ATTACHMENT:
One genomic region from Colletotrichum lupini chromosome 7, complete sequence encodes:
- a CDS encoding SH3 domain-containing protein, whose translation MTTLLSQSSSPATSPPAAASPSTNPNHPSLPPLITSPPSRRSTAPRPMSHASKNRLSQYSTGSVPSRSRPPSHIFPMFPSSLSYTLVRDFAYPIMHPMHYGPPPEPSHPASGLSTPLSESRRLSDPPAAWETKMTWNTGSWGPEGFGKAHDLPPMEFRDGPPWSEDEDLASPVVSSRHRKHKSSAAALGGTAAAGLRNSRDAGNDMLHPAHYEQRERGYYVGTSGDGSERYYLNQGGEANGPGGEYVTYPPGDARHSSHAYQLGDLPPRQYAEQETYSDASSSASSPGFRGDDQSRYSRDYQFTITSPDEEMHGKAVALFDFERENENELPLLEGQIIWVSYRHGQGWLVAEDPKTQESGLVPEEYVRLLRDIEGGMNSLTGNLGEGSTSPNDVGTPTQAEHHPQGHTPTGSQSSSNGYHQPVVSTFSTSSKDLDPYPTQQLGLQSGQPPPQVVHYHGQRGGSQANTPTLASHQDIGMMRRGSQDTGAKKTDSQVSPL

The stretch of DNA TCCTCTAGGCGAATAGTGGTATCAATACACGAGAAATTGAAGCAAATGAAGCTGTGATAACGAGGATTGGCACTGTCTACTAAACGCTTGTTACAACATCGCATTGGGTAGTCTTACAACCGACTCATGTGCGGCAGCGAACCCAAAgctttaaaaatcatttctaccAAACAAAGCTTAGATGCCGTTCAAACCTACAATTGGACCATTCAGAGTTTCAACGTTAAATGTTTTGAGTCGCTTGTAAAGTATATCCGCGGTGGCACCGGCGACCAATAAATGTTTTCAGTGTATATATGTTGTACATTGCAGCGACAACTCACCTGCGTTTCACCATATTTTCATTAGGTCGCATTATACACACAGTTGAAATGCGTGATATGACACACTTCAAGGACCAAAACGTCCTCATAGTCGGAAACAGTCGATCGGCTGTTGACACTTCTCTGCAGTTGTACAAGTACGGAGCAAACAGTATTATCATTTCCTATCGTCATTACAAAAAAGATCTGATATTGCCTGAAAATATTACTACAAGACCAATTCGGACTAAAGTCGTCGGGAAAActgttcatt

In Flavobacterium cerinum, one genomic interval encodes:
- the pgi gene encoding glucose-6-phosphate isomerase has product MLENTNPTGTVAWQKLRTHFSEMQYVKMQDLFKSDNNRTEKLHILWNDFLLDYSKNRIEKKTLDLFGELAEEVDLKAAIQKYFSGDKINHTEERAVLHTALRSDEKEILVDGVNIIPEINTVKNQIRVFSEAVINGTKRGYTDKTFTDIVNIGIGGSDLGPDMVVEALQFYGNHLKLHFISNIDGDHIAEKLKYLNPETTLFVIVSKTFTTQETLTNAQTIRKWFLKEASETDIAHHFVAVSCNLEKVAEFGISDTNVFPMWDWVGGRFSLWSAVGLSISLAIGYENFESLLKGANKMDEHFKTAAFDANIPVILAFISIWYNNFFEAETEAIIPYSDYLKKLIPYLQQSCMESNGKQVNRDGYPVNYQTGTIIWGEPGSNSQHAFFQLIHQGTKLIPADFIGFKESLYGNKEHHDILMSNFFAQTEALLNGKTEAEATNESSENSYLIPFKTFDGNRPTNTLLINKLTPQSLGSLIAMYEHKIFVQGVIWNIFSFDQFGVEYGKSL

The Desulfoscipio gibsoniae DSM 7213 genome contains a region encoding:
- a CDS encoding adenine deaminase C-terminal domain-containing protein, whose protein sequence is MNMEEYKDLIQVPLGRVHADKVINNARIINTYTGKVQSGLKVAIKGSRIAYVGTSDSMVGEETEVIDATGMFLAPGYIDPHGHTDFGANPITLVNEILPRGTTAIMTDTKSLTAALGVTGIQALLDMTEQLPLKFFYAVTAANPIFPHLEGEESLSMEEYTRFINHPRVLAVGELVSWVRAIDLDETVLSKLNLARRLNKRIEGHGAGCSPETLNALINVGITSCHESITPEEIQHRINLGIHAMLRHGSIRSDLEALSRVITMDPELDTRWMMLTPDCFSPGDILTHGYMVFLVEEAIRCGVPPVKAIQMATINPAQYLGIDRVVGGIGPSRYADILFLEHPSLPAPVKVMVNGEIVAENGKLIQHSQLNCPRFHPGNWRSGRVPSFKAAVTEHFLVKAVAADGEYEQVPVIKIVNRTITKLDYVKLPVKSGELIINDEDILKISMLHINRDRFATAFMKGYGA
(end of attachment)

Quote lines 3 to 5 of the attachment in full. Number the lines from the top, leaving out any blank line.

The stretch of DNA TCCTCTAGGCGAATAGTGGTATCAATACACGAGAAATTGAAGCAAATGAAGCTGTGATAACGAGGATTGGCACTGTCTACTAAACGCTTGTTACAACATCGCATTGGGTAGTCTTACAACCGACTCATGTGCGGCAGCGAACCCAAAgctttaaaaatcatttctaccAAACAAAGCTTAGATGCCGTTCAAACCTACAATTGGACCATTCAGAGTTTCAACGTTAAATGTTTTGAGTCGCTTGTAAAGTATATCCGCGGTGGCACCGGCGACCAATAAATGTTTTCAGTGTATATATGTTGTACATTGCAGCGACAACTCACCTGCGTTTCACCATATTTTCATTAGGTCGCATTATACACACAGTTGAAATGCGTGATATGACACACTTCAAGGACCAAAACGTCCTCATAGTCGGAAACAGTCGATCGGCTGTTGACACTTCTCTGCAGTTGTACAAGTACGGAGCAAACAGTATTATCATTTCCTATCGTCATTACAAAAAAGATCTGATATTGCCTGAAAATATTACTACAAGACCAATTCGGACTAAAGTCGTCGGGAAAActgttcatt

In Flavobacterium cerinum, one genomic interval encodes:
- the pgi gene encoding glucose-6-phosphate isomerase has product MLENTNPTGTVAWQKLRTHFSEMQYVKMQDLFKSDNNRTEKLHILWNDFLLDYSKNRIEKKTLDLFGELAEEVDLKAAIQKYFSGDKINHTEERAVLHTALRSDEKEILVDGVNIIPEINTVKNQIRVFSEAVINGTKRGYTDKTFTDIVNIGIGGSDLGPDMVVEALQFYGNHLKLHFISNIDGDHIAEKLKYLNPETTLFVIVSKTFTTQETLTNAQTIRKWFLKEASETDIAHHFVAVSCNLEKVAEFGISDTNVFPMWDWVGGRFSLWSAVGLSISLAIGYENFESLLKGANKMDEHFKTAAFDANIPVILAFISIWYNNFFEAETEAIIPYSDYLKKLIPYLQQSCMESNGKQVNRDGYPVNYQTGTIIWGEPGSNSQHAFFQLIHQGTKLIPADFIGFKESLYGNKEHHDILMSNFFAQTEALLNGKTEAEATNESSENSYLIPFKTFDGNRPTNTLLINKLTPQSLGSLIAMYEHKIFVQGVIWNIFSFDQFGVEYGKSL